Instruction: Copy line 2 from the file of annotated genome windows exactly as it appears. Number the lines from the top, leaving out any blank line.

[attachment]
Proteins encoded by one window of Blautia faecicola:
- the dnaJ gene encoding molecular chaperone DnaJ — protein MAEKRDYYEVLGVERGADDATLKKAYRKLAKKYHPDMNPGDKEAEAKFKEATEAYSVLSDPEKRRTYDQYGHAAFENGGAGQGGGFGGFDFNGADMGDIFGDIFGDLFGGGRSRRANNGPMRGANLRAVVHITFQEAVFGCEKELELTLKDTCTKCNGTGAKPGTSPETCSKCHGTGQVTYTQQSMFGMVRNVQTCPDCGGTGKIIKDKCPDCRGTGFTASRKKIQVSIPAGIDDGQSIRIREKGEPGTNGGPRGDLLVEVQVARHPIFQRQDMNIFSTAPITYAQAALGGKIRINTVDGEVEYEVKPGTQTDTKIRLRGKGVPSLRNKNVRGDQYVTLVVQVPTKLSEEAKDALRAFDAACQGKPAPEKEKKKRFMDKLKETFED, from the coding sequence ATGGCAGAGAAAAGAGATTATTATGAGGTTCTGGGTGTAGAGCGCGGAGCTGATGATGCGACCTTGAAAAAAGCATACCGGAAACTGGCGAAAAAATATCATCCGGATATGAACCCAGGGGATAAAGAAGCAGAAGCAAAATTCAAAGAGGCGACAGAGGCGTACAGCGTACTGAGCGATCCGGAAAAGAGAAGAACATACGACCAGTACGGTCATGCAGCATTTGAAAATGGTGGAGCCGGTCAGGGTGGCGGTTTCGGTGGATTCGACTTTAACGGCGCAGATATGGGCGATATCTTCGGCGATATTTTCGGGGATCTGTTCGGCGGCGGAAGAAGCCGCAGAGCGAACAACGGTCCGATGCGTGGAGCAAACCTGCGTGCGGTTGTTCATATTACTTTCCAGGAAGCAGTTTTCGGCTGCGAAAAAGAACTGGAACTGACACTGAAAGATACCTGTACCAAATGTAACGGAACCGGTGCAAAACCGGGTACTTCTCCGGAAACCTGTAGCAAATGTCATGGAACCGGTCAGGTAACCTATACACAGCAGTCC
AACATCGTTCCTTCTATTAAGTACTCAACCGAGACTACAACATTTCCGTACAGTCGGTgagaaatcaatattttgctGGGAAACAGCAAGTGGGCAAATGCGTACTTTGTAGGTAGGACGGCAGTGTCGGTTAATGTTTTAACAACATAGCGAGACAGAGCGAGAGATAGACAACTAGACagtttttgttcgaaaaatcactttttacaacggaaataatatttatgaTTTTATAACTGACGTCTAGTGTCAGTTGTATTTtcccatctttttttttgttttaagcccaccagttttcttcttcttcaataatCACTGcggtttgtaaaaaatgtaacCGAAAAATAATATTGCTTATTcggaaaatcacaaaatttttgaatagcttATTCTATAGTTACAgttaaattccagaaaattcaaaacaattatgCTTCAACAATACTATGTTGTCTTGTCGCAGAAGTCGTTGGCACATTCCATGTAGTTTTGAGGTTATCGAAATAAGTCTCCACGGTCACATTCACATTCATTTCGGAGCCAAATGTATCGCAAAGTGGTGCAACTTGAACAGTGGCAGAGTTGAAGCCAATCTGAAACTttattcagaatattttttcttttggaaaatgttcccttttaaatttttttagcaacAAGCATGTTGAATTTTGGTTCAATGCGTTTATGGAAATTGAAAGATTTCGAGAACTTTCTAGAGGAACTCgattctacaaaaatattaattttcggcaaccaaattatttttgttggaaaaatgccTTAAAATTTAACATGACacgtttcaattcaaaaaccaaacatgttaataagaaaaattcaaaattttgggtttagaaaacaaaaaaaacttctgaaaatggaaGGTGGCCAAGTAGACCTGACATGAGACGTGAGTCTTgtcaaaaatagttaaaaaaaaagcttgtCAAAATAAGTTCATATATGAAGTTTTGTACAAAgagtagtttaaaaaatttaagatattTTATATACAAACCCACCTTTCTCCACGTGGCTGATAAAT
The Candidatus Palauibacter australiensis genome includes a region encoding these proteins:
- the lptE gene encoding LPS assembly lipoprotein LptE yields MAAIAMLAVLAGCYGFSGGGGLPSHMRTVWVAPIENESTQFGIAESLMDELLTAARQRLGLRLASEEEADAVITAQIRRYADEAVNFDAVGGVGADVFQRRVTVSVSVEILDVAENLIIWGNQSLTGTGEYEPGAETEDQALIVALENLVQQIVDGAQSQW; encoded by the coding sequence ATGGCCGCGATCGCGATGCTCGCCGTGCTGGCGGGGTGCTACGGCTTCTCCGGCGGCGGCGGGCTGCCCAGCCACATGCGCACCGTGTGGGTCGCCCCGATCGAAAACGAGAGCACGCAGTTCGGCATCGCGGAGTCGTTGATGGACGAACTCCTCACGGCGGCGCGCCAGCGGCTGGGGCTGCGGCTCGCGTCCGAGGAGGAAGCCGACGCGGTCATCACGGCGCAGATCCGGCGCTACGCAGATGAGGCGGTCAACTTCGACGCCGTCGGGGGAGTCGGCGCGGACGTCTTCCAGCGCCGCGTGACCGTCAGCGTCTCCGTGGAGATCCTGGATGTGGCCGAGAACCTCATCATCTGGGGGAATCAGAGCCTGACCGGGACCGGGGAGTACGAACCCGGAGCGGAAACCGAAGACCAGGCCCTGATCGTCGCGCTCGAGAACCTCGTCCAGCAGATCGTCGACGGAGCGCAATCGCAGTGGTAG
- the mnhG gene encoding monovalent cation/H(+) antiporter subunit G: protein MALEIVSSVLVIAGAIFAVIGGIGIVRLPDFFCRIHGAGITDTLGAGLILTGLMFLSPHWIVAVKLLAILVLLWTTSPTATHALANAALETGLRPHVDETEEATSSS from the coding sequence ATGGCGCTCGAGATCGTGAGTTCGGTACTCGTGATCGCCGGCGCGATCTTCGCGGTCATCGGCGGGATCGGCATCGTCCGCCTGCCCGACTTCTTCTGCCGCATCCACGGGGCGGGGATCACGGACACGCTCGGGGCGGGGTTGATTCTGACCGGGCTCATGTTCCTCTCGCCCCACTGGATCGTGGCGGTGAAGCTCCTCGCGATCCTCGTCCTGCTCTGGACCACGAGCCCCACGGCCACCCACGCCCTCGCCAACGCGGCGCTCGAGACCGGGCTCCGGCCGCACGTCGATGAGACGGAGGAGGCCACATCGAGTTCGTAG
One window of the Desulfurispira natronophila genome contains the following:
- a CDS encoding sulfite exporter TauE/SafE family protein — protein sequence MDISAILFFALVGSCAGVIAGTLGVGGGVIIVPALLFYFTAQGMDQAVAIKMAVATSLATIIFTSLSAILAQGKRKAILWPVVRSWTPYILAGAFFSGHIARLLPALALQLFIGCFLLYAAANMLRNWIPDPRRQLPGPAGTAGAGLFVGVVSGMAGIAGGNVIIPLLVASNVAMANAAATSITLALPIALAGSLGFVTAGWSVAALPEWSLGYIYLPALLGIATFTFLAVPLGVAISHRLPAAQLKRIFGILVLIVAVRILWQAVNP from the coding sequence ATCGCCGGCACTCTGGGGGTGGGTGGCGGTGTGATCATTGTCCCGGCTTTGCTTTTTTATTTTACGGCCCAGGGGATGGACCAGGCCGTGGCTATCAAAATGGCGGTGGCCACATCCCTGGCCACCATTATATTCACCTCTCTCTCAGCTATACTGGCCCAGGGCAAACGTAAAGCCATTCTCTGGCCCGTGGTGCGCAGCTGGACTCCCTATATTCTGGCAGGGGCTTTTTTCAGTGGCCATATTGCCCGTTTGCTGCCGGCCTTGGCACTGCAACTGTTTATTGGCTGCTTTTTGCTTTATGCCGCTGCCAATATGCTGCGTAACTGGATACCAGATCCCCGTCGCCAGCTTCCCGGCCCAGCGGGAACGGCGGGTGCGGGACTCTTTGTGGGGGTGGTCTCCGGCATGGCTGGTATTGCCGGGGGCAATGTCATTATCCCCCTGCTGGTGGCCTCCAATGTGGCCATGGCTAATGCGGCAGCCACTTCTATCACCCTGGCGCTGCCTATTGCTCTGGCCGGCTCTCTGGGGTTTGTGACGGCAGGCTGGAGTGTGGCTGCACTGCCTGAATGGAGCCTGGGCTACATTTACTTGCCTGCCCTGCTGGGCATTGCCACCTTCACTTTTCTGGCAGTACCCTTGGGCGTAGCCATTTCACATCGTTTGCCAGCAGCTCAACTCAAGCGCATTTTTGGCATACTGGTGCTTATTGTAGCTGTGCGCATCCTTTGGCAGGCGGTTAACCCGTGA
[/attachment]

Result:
- the dnaJ gene encoding molecular chaperone DnaJ — protein MAEKRDYYEVLGVERGADDATLKKAYRKLAKKYHPDMNPGDKEAEAKFKEATEAYSVLSDPEKRRTYDQYGHAAFENGGAGQGGGFGGFDFNGADMGDIFGDIFGDLFGGGRSRRANNGPMRGANLRAVVHITFQEAVFGCEKELELTLKDTCTKCNGTGAKPGTSPETCSKCHGTGQVTYTQQSMFGMVRNVQTCPDCGGTGKIIKDKCPDCRGTGFTASRKKIQVSIPAGIDDGQSIRIREKGEPGTNGGPRGDLLVEVQVARHPIFQRQDMNIFSTAPITYAQAALGGKIRINTVDGEVEYEVKPGTQTDTKIRLRGKGVPSLRNKNVRGDQYVTLVVQVPTKLSEEAKDALRAFDAACQGKPAPEKEKKKRFMDKLKETFED, from the coding sequence ATGGCAGAGAAAAGAGATTATTATGAGGTTCTGGGTGTAGAGCGCGGAGCTGATGATGCGACCTTGAAAAAAGCATACCGGAAACTGGCGAAAAAATATCATCCGGATATGAACCCAGGGGATAAAGAAGCAGAAGCAAAATTCAAAGAGGCGACAGAGGCGTACAGCGTACTGAGCGATCCGGAAAAGAGAAGAACATACGACCAGTACGGTCATGCAGCATTTGAAAATGGTGGAGCCGGTCAGGGTGGCGGTTTCGGTGGATTCGACTTTAACGGCGCAGATATGGGCGATATCTTCGGCGATATTTTCGGGGATCTGTTCGGCGGCGGAAGAAGCCGCAGAGCGAACAACGGTCCGATGCGTGGAGCAAACCTGCGTGCGGTTGTTCATATTACTTTCCAGGAAGCAGTTTTCGGCTGCGAAAAAGAACTGGAACTGACACTGAAAGATACCTGTACCAAATGTAACGGAACCGGTGCAAAACCGGGTACTTCTCCGGAAACCTGTAGCAAATGTCATGGAACCGGTCAGGTAACCTATACACAGCAGTCC